Does A Pool Add Value To The Sale Of A Home?

Bill Meyer, Team Lead of The Tulip Team at RE/MAX Tackles your questions about homes with pools in Ottawa.

Hi, I’m Bill Meyer with the Tulip Team at Remax.

And I just want to answer a question that I often get in the spring and the summer, and that is about swimming pools.

Does a pool add value to the sale of a home?

And also, what’s the cost of operating a pool?

Now, as far as adding value, you can put a pool in for a few thousand dollars for an above ground pool. You can spend well over a hundred thousand dollars for an inground pool. When you start looking at the fencing and the landscaping and the patio that you need, you can easily be over $100,000.

Now, in the last couple of years, because of COVID pools have really become a sought-after feature for people looking for a home because the local facilities were closed and people were spending more time at home.

So they were really paying a premium, if you will, for a home with a pool.

Now, when you look at maybe ten buyers or so, there’s going to be three or four that absolutely want to buy a home with a pool. They’re the ones that will pay the premium. You’re going to have two or three people that said, well, we never really thought of a pool, but it’s kind of nice. And they may not pay a premium for the pool, but they’ll buy your home even though it has a pool. But of course, you’ve got your two or three buyers that are going to say, no, we have no desire to have a pool. We don’t want a pool. For whatever reason. It doesn’t add any value to them and it will actually detract them from purchasing your home.

So I would say, generally speaking, yes, a pool adds value.

It doesn’t mean if you spend 50, 60, $70,000 for a pool that you’re going to get 50, 60, $70,000 more the next day if you go to sell it. But certainly it is a feature that people are looking for in a home today.

Now, the other question people ask is what’s the cost of maintaining and having a pool once you’ve put it in?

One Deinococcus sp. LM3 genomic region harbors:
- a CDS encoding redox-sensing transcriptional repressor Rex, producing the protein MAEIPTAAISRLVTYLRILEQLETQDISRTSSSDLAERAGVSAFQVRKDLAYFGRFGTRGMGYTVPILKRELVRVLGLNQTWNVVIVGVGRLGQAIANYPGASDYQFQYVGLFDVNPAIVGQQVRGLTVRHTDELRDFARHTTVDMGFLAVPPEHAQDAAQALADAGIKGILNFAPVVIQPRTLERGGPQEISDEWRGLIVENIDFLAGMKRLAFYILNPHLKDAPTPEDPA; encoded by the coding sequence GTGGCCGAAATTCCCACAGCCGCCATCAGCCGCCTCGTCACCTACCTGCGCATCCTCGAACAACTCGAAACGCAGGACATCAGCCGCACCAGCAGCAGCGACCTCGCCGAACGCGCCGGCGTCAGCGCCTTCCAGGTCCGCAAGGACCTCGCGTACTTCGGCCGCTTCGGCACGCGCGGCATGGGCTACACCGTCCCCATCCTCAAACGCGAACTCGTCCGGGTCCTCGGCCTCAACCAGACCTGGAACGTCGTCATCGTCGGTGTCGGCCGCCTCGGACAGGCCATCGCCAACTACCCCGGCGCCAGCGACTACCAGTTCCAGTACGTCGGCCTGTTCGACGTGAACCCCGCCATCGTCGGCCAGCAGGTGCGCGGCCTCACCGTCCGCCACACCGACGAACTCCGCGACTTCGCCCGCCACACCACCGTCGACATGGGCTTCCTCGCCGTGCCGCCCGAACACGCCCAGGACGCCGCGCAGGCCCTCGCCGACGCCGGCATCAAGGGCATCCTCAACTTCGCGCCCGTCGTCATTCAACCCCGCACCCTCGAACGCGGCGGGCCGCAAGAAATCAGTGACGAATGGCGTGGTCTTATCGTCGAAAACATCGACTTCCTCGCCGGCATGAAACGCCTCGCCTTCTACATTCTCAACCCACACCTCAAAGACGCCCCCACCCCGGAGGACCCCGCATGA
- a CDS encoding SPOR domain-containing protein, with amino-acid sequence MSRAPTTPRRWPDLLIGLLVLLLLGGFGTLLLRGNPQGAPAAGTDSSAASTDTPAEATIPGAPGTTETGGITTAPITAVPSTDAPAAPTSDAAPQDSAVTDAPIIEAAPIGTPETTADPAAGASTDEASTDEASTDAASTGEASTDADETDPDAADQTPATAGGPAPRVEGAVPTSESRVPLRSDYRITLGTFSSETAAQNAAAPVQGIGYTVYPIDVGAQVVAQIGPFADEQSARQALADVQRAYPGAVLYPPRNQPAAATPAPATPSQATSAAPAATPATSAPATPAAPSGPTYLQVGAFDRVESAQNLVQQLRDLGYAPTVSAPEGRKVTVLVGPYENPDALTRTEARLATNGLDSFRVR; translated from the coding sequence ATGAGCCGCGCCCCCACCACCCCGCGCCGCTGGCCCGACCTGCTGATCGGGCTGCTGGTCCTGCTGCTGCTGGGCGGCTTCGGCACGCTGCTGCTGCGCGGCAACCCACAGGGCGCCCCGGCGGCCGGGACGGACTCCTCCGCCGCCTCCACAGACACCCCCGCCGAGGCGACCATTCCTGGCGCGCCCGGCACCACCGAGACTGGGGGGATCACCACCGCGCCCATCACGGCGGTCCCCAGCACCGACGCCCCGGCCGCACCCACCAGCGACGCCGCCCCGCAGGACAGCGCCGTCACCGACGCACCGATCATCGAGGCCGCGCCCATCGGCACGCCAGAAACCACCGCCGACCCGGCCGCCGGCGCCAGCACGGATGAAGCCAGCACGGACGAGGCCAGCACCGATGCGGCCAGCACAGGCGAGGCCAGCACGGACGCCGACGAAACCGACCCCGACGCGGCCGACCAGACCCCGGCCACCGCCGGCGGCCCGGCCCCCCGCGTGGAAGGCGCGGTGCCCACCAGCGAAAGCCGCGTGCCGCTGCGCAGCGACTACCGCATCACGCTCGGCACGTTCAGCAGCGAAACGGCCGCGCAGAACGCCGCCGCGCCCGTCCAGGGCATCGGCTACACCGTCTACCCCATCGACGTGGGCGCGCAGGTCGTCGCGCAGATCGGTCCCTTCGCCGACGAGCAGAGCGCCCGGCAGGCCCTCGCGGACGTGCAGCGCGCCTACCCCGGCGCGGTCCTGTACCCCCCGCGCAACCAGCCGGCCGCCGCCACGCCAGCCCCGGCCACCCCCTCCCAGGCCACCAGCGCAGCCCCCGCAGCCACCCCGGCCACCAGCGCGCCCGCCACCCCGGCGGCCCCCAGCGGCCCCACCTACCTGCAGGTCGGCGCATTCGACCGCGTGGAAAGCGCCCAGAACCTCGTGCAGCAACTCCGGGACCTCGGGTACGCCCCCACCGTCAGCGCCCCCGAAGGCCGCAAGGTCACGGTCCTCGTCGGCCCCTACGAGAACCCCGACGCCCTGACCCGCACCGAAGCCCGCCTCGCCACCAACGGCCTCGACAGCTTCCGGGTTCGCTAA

Well, really, it’s really only maybe a few hundred to $1,000 a year.

You’ve got to open your pool and close your pool. I strongly suggest that you have a professional pool company do that. They’ll charge you about $300 to open and about $300 in the fall to close your pool.

Then, of course, you’ve got your chemicals to maintain the water quality, which again, you can take a water sample to any of the local pool companies. They’ll test your water for free and recommend what chemicals, how much you need in order to get a good balance. And that, again, can run you a few hundred dollars.

The maintenance of the pool is really about an hour a week. You want to test your pool, make sure the water quality is there, vacuum the pool you can spend little time vacuuming because you can buy actually robo vacuums if you don’t want to do it yourself, which will take care of keeping your pool clean. The major components of the pool are really your filter, your heater and your pump, which again, depending on your size of your pool and the size of the equipment that you need, they should last you for from 10, 12, 15 years that would need replacement.

And again, the costs vary depending on the quality and the size of the equipment that you do need to maintain your pool.

If you’d like any information about pools, neighborhoods with pool, houses with pools, don’t hesitate to give me a call.

You can reach me at 613-788-2113 or find me or my team of real estate specialists at

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